Digital Photography and Transformations in American Culture
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This paper relates that the invention and evolution of the digital camera has done the most to transform the perception and use of the camera. The paper goes on to argue that the digital camera is the centerpiece of the Internet's populism, and the democratization of the media, since just as blogs and wiki represent the collectivization of information on the Internet, digital photography represents the collectivization of visual data. The paper also points out that one of the hallmarks of the digital camera is its portability, especially cameras that are integrated with cell phones and other handheld devices. Finally, the paper shows how digital photography represents the transformations in American culture and society.
From the Paper:"The digital camera is the centerpiece of the Internet's populism, and the democratization of the media. Because the digital camera is easy to use, affordable, and free from the time- and resource-constraints of film photography, anyone can take and display pictures. Skill in photo composition, lighting, and the thoughtfulness of the subject matter are all irrelevant for those who rely on simple point-and-shoot digital cameras or the digital cameras attached to their mobile phones. This represents a major revolution in the way photography has been perceived, but it does have historical precedent. When the standard, non-digital, camera first became a household object, its use as such was decried as the "cheapening of art," because the middle class now had access to a tool that was previously reserved for the cultural elite ("History of Photography"). Indeed, standard camera technologies evolved to the point where point-and-shoot and autofocus features made the camera even more commonplace than it was before. The camera's first shift from an artist's or journalist's tool to the tool of the people was the underpinning for the camera's most recent shift. The camera is now the visual voice of new media."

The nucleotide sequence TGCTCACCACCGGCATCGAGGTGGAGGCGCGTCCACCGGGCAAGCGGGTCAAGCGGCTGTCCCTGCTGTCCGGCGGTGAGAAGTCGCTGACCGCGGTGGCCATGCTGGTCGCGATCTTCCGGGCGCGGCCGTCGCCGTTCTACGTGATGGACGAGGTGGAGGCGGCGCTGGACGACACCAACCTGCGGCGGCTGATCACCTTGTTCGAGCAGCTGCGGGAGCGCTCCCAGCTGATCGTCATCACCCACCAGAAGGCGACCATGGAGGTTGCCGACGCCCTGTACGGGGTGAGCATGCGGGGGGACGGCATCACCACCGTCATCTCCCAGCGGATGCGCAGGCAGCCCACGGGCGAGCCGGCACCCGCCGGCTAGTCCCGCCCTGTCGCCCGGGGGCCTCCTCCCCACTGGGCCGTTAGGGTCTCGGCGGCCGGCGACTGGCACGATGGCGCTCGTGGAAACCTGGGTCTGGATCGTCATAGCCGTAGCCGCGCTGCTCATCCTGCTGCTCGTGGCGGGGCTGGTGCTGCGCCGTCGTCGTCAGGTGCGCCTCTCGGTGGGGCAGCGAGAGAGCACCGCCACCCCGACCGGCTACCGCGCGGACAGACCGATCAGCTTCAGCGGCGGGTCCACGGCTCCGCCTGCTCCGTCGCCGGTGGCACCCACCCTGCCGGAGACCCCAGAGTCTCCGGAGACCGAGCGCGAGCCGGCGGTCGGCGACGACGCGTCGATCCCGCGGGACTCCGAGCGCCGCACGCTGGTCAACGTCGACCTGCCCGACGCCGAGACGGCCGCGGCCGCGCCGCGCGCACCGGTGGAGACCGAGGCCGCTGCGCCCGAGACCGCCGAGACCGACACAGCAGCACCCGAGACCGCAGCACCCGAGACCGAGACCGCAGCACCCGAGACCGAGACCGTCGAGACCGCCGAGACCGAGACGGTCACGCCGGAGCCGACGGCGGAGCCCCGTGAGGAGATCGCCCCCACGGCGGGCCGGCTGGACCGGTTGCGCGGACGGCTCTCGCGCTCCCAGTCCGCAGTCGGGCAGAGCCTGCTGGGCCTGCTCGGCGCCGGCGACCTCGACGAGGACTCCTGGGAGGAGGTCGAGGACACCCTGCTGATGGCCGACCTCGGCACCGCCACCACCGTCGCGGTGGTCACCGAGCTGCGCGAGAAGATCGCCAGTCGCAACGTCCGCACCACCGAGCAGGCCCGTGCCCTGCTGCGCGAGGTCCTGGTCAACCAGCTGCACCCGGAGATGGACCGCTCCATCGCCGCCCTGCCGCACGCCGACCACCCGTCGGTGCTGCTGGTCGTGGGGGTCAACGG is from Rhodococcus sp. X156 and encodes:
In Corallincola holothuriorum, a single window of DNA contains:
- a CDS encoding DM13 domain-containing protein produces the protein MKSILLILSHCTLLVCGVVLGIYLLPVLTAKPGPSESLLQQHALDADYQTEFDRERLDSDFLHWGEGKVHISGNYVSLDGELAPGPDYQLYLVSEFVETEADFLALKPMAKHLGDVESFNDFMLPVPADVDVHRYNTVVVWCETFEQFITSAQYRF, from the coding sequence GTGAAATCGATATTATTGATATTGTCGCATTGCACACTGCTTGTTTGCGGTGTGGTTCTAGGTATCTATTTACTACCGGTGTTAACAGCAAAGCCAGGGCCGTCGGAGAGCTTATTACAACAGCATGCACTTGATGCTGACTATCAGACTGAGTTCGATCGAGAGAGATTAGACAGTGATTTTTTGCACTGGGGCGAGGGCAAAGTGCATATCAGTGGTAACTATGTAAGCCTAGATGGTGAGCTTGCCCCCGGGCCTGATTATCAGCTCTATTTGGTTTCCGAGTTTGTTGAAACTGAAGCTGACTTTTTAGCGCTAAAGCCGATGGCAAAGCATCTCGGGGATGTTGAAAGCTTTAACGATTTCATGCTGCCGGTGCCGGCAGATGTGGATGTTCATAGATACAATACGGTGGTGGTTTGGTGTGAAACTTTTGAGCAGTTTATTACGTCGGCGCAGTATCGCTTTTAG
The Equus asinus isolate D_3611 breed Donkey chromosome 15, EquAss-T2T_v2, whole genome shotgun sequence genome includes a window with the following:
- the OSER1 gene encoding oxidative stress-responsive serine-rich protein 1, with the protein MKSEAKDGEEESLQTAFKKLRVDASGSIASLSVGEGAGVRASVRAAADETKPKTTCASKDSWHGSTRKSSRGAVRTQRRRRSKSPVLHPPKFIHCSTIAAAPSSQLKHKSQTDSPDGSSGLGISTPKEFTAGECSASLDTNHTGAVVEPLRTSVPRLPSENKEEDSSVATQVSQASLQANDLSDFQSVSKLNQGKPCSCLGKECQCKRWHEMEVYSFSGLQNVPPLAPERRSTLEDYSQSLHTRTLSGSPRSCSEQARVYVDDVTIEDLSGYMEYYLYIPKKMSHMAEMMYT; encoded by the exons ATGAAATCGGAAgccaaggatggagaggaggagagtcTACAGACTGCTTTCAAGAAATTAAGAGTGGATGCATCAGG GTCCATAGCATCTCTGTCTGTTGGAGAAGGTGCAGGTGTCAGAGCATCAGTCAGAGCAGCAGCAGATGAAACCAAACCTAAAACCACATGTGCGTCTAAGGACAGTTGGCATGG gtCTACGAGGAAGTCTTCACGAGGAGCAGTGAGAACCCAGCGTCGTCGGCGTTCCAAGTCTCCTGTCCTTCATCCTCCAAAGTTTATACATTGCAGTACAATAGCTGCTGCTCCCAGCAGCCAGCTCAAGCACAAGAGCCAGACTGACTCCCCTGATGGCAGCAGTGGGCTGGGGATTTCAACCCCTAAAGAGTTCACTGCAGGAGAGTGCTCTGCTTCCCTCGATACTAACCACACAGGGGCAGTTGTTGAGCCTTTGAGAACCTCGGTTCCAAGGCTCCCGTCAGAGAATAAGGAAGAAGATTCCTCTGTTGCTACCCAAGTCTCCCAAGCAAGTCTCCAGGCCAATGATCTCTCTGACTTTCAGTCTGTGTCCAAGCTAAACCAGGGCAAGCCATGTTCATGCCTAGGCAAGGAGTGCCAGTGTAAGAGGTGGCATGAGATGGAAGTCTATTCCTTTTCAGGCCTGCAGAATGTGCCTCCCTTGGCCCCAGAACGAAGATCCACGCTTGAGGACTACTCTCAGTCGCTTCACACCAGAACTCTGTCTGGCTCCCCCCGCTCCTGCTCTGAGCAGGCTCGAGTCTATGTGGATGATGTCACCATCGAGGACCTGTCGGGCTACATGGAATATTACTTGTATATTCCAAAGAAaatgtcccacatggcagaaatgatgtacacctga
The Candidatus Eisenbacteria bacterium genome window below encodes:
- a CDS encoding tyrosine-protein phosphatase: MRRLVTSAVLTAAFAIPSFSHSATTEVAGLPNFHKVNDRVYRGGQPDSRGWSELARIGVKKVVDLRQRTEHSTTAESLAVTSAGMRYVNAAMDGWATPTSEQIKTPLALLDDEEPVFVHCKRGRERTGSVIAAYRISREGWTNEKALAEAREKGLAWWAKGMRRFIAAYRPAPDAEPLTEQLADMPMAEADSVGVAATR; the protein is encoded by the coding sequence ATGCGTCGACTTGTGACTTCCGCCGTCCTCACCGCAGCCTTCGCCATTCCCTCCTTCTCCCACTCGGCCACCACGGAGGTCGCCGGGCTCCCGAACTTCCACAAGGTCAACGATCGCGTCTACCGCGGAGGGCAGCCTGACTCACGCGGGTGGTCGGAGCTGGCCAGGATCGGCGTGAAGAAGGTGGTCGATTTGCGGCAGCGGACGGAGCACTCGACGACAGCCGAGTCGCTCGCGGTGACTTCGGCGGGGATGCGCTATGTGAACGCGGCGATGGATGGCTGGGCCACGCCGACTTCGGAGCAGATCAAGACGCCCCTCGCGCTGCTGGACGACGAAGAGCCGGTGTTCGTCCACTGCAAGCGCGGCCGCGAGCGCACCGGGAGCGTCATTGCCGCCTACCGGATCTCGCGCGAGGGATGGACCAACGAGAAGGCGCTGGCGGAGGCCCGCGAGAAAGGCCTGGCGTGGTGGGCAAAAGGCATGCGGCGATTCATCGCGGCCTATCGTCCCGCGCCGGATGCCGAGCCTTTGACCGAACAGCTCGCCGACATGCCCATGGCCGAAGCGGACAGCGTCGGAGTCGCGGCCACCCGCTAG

Sample of Sources Used:
- Chartier, David. "Google brings Goggles visual search to iPhone." Macworld. 5 Oct 2010. Retrieved online: http://www.macworld.com/article/154616/2010/10/google_goggles_iphone.html
- Cleary, Sharon. "Debaters wrestle over legality and ethics of online music swapping." Cornell Chronicle. Nov 6, 2003. Retrieved online: http://www.news.cornell.edu/chronicle/03/11.6.03/filesharing_debate.html
- "History of Photography." Part Five in History of Civilization and Culture. Available online: http://www.all-art.org/contents.html
- Ling, Richard Seyler and Pedersen, Per Egil (Eds). Mobile Communications: Re-Negotiation of the Social Sphere. London: Birkhauser, 2005.
- The Museum of Modern Art. "Reinstallation of Photography Galleries Surveys the Evolution of Photography's Modern Traditions." Retrieved online: http://www.docstoc.com/docs/document-preview.aspx?doc_id=5185229
Cite this Term Paper:
Digital Photography and Transformations in American Culture (2013, April 30) Retrieved September 27, 2020, from https://www.academon.com/term-paper/digital-photography-and-transformations-in-american-culture-152891/
"Digital Photography and Transformations in American Culture" 30 April 2013. Web. 27 September. 2020. <https://www.academon.com/term-paper/digital-photography-and-transformations-in-american-culture-152891/>